|Goth-Trad: Inside the maze
The new album from Japan's foremost dubstep artist is (in part) inspired by the devastating earthquake that struck the country last year. Naoki E-JIMA explores why.
By the time a new form of music that emerged in London was christened "dubstep," Goth-Trad was already at the forefront of the scene—although being in Japan at the time, he wasn't yet aware of it. He created tracks that inspired some of the biggest names on the scene, toured overseas and laid the ground for the seeds of the new musical movement in Japan via his monthly Back To Chill night.
Fast-forward a few years, and dubstep is a global phenomenon. On his newest album, however, you can hear that Goth-Trad isn't listening so much to the outside world as much as himself. What else would you expect from someone that has opened up for indie rock band Mars Volta and builds his own instruments? New Epoch may showcase evolutions in sound, but it's always identifiably "Goth-Trad."
At least some of the inspiration for New Epoch came as a result of the horrific earthquake in Japan on March 11, 2011. In conversation with Naoki E-JIMA, the celebrated DJ/producer explains the impact that event has had on Japan, and his optimism for the future.
How long did it take you to make the album from beginning to end?
I first started properly thinking about the album in 2010, so about a year ago.
Is that when you had gathered together all the tracks to record?
Well, if you're talking in terms of numbers, we had enough tracks. But an album to me isn't a singular thing, it's a collection of individual tracks, so I felt it wasn't quite complete. So from around last year I re-listened to the tracks that I'd put together and began to feel that each one could stand alone.
Was there any particular track that made you think, "Yeah, this is it, this is the key"?
Actually it was the last track, "New Epoch," which I thought would become the pivotal one to pull the album together.
Did you decide on the title soon after you completed the track?
What kind of plan did you have?
Kind of abstract...from my own experience, and particularly what Japanese people have been through this year, I think it's woken up a lot of people. Now, I think I was already "woken up," but before March a lot of Japanese people simply didn't question the media or the government, they simply trusted them. Then after the earthquake followed by the nuclear crisis, hearing what the government and media were saying, a lot of people started to be aware that something is not going right, I think. They started to re-assess and question everything, even themselves. The realisation that they had been fooled all along started to occur to them, which was a good thing.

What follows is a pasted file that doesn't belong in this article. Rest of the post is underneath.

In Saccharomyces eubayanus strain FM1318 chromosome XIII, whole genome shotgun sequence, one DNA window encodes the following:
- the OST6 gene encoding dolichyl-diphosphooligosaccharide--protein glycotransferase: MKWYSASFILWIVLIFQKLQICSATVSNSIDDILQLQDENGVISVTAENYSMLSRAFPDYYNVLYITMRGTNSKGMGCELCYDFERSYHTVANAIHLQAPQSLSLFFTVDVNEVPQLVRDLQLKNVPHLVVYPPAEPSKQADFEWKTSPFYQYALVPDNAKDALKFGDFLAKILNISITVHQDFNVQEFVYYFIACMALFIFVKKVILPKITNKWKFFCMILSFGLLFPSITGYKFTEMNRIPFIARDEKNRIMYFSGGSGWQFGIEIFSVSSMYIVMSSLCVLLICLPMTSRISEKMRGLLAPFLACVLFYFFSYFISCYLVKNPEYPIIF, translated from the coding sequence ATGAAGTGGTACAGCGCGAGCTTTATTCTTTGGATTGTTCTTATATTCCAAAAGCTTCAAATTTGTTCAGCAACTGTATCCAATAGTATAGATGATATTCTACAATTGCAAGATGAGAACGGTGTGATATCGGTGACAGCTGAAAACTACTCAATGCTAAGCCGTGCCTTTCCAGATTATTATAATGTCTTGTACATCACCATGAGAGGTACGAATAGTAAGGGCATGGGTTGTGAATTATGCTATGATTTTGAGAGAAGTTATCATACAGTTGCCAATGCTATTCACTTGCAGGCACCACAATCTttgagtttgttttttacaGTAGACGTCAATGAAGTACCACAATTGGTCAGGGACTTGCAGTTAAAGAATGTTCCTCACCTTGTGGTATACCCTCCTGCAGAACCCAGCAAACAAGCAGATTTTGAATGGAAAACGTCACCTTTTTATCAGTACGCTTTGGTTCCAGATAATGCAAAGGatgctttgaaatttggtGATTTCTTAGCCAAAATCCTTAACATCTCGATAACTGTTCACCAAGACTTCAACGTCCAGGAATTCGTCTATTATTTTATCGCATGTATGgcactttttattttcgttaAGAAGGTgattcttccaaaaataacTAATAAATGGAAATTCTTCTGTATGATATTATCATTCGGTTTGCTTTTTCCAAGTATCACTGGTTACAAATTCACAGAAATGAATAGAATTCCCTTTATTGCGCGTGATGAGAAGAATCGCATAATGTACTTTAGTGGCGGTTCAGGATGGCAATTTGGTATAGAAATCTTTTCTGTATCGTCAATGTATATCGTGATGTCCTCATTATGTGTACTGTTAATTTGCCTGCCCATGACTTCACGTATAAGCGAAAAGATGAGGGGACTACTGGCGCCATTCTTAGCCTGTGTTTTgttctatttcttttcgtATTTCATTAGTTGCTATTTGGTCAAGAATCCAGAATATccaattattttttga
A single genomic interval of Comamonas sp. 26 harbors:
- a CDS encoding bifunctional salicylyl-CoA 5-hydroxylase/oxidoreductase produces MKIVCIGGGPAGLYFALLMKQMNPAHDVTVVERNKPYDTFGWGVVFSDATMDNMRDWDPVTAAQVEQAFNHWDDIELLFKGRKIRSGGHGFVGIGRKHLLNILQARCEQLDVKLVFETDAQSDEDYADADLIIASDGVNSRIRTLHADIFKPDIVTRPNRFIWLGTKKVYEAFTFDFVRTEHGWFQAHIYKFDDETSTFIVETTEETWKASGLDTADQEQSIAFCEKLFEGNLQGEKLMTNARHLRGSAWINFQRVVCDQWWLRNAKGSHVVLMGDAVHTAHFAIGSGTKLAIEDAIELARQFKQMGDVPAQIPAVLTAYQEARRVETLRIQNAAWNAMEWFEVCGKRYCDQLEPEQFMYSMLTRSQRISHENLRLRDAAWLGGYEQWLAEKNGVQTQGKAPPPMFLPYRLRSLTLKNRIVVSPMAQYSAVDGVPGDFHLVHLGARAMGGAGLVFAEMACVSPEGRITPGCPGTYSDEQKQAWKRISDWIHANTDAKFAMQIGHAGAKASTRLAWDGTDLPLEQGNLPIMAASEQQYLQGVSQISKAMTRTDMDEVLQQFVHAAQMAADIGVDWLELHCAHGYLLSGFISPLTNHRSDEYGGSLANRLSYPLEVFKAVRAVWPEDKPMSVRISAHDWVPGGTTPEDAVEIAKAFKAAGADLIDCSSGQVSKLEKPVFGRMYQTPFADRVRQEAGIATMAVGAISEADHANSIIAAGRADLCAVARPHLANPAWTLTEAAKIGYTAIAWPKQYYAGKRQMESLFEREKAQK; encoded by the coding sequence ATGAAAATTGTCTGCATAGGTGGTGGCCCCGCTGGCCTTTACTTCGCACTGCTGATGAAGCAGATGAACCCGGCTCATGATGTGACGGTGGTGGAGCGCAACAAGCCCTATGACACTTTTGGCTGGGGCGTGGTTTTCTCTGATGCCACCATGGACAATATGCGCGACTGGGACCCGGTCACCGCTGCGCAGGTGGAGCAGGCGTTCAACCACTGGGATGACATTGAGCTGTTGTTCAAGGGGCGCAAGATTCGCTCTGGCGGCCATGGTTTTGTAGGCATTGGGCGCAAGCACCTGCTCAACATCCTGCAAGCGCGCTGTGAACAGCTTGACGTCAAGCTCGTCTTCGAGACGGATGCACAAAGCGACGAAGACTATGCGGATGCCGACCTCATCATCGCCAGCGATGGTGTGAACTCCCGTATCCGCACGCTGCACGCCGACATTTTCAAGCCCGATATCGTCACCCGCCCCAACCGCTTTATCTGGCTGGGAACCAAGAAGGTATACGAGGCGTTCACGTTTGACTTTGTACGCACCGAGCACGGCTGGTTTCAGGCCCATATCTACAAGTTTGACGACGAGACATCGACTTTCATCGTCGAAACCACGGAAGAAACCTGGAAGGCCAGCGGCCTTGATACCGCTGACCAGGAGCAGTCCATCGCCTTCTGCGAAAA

I think it's an important step. It might be an exaggeration to say Japan is changing, but maybe we're going to the next dimension. My hope and delusion have become clearer after 3/11, which eventually brought the album's name, New Epoch.
Were there any tracks that you made after the 3/11 quake?
Yes, one: "Man in the Maze." It has one of the most amazing beats in my collection, but only the intro melody was written. I've thought for two years that I wanted to put it on the album, but it was only after 3/11 that the title and an idea of how to finish it struck me.
Does the concept of album reflect the post-3/11 mood?
I think so. I mean, it was a really shocking experience. I think everyone living in Japan was a victim of it in some way, it was quite traumatic. So "Man in the Maze" is about everyone going through that, and struggling to find a way to deal with it, and feeling impatient, irritated, angry and so on.
But every individual has a little power of their own... so maybe we can change things. But...will the country change? I have kids, so that idea really stresses me out. Maybe it's gotten to the point where we can't even live in Japan anymore. No one really wants to say that, something so heavy. There's shock, and sadness, and anger. But there's also a sense of hope, the sense that everyone is trying their best to build things up... I wanted to compress all of that into the record.
I've just realised, but perhaps if 3/11 hadn't happened, this would have been an entirely different record. And now you just said that you'll understand that when you listen to the record. So you can feel the strength in the middle of all that confusion. It's not contrived or fake, but there's a certain "Japaneseness" to the record, I think, something that can't be easily translated into English, something kind of stoic and refined. And I feel that that very much reflects the post-3/11 mood in Japan. So bringing it out on January 1st 2012 instead of then changes the meaning of it quite a lot, I think.
Not like the album is about "everything up til now," but rather "something new is starting now..."
It makes me really happy to hear that. On the musical side, I chose songs that I thought would evoke that sense. "Strangers" was a newly made track, you know. When I lined up all the tracks for the album I realised you could still see a lot of the kind of industrial or noise music I'd made in the past, but also a whole lot of new directions as well.
"Maybe it's gotten to the point where
we can't even live in Japan anymore. No one
really wants to say that, something so heavy."
When you made the other tracks, did you have a clear concept of what you wanted to do when you started out?
Well, when I begin making a track, I kind of have a "baseline," you could say, and I work up from that. There's a beat, of course, but there's also a heap of data on top of that. I have a very strong desire to make something different to everything else I've made before, so I didn't really want to use so much drums and bass as I had before. Then, I started to think about what kind of reaction I wanted to get on the dance floor, and what kind of track would get people to react. Finally, because I want to play the tracks in my own DJ sets, I started to think about what point I'd play them in my own sets.
So when you chose the order of these tracks, did you think about the flow of your DJ sets?
I think there was an element of that when I made them, but when if you think about a DJ set, you don't use the whole five minutes of the track. A 60 minute album and a 60 minute DJ set is totally different, so I realised that for tracks like "Strangers" I had to give them a strong hook.
When you'd finished the album, who did you first play it to?